Southern Industrial Drive Technologies • Experts in solid-state AC & DC drives and machine controls
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CLIENT: JOHNSON & JOHNSON
ABOVE: This photo shows a paper sandwiching machine similar to the one used in the Quebec plant. SID-TEC was able to work out a solution to make a workable process that no other engineering team could solve for over four years.
Peat moss is highly absorbent but when wet it becomes a creamy gel and has no fibrous structure to hold it together.
The ultimate goal was to sandwich the peat moss slurry between two paper sheets to create a highly absorbent board product. Until SID-TEC's engineers came along, no other company had been able to come up with a practical and workable solution.
Creating new engineering and technology to allow non-fibrous, non-bonding material to be controlled in a high-speed manufacturing process.
While working on a project for Johnson & Johnson to make an absorbency board from peat moss in a factory in northern Quebec in Canada, we were part of a team of engineers of different disciplines working to get this product made on a prototype paper making machine.
Wood, when treated and put through a pulp making machine, has a very rough, fibrous texture when looked at through a microscope, which bonds well and is easy to make into paper. Peat moss, however, is not fibrous at all and has the consistency more like cream, very slippery and is non-bonding.
It was during this project that we were first confronted with a problem that seemed to be unsolvable. The problem was in the form of two rollers, each one being driven by a motor through a gearbox which can be opened and closed and when brought together were used to press the water out of the formed pulp, after the initial water had been sucked out using a vacuum system.
The motors driving the rollers were being controlled in speed regulation mode and were using high resolution speed feedback encoders to produce high speed accuracy. But as the rollers were brought together we discovered that initially the current in each motor was close to the same but soon one of the motors began to have its current output reduce until there was no current being passed onto this motor at all, and the roller was now being driven by the other roller using the product pinched between these rollers as a propulsion means. This transmission of energy through the product between these two rollers was causing a shearing action which was destroying the center of the product so that when it came out at the other end it fell apart into two separate pieces.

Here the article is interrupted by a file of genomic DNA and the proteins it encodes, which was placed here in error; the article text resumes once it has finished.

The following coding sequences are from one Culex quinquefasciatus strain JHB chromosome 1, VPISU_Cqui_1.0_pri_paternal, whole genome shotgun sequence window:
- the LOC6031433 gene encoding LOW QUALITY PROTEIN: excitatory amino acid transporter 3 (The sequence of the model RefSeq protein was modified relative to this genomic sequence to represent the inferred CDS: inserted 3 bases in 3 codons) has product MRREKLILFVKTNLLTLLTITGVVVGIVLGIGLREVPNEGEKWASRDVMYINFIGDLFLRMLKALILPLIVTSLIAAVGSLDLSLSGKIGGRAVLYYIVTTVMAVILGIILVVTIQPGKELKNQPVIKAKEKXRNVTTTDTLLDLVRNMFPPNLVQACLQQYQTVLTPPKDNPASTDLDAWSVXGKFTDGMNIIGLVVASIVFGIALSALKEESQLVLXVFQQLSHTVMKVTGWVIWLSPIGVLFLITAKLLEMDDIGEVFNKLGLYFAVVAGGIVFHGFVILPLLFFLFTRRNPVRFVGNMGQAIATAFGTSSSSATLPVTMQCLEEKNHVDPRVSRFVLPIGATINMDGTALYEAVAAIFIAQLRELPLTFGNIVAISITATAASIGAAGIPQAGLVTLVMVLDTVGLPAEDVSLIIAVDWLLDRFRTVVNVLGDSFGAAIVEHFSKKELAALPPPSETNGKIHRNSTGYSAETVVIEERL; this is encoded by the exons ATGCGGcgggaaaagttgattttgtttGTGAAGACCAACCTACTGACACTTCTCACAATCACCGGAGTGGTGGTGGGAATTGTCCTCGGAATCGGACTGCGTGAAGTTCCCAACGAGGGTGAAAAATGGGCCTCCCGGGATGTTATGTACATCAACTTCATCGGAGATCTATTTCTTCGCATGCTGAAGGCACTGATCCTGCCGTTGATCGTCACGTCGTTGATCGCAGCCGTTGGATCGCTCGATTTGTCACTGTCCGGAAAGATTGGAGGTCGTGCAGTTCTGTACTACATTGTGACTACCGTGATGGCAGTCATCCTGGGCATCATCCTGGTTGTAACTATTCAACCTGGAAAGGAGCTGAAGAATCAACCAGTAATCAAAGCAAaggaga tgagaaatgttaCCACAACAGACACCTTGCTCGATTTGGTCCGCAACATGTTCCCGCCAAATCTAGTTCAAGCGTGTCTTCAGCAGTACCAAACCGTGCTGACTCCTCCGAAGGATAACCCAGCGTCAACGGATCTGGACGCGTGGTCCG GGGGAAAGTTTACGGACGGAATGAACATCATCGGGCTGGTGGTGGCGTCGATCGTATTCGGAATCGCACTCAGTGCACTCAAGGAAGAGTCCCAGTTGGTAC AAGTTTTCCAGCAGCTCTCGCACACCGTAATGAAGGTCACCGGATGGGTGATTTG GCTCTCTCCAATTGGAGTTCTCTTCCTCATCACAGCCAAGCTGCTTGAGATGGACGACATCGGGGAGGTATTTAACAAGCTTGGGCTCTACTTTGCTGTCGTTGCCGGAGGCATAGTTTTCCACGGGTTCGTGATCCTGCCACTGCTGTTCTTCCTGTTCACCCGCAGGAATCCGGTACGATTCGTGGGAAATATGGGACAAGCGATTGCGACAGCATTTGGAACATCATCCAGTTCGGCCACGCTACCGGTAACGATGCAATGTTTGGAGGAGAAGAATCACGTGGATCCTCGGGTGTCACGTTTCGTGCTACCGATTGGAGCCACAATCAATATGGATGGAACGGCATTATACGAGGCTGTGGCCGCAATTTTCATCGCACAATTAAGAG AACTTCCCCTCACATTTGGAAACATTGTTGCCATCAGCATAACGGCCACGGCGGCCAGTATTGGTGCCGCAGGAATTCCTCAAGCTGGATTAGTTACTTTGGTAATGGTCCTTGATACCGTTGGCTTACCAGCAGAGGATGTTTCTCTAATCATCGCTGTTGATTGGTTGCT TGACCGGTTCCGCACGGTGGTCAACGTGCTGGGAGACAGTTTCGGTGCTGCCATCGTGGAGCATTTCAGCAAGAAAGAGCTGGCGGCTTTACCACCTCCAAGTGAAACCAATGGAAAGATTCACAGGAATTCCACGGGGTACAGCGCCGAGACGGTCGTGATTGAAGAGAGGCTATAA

This type of problem was never before seen in a normal paper mill because the fiber bond of the pulp was such that it maintained its structural integrity. In addition the pulp would release the water easily making the required pressure between these rollers to be much less than in the peat moss machine we were dealing with where water retention in the peat-moss was very high, and getting rid of the water a major problem.
Using excessive vacuum to suck off the water was destroying the sheet and using very tight nip rollers was shearing the center of the sheet, so getting water out of the sheet seemed impossible, and the manufacture of this product seemed doomed. However, now that we had discovered the true problem causing the shearing of the product we were able to set about finding a workable solution to solve it.
The SID-TEC engineers came up with the idea of forcing the two rolls to share the work of getting the water out of the product. The speed of each of these rolls would have to be identical and they would have no option but to run at exactly the same speed. So was born the speed match and load share forcing circuit. The first one was built on a prototype board, and it worked! Later on a series of cards were built to perform this function with great accuracy.
The load share function was implemented on the three sets of nip rollers used to press the water out of the sheet, the pressure of the nip between the rolls could also be reduced and the product was made and formed in a solid single undamaged sheet.
Johnson & Johnson had changed mechanical design engineering companies three times over the span of four years before finally being able to produce an acceptable product. Once SID-TEC was able to solve the production problems we were kept on the project and were requested to be the field service engineers. This was despite the inability of the engineers to speak French, which would normally be a huge barrier to working together. The value of the new technology we created far outweighed the inconvenience of the need for translators.
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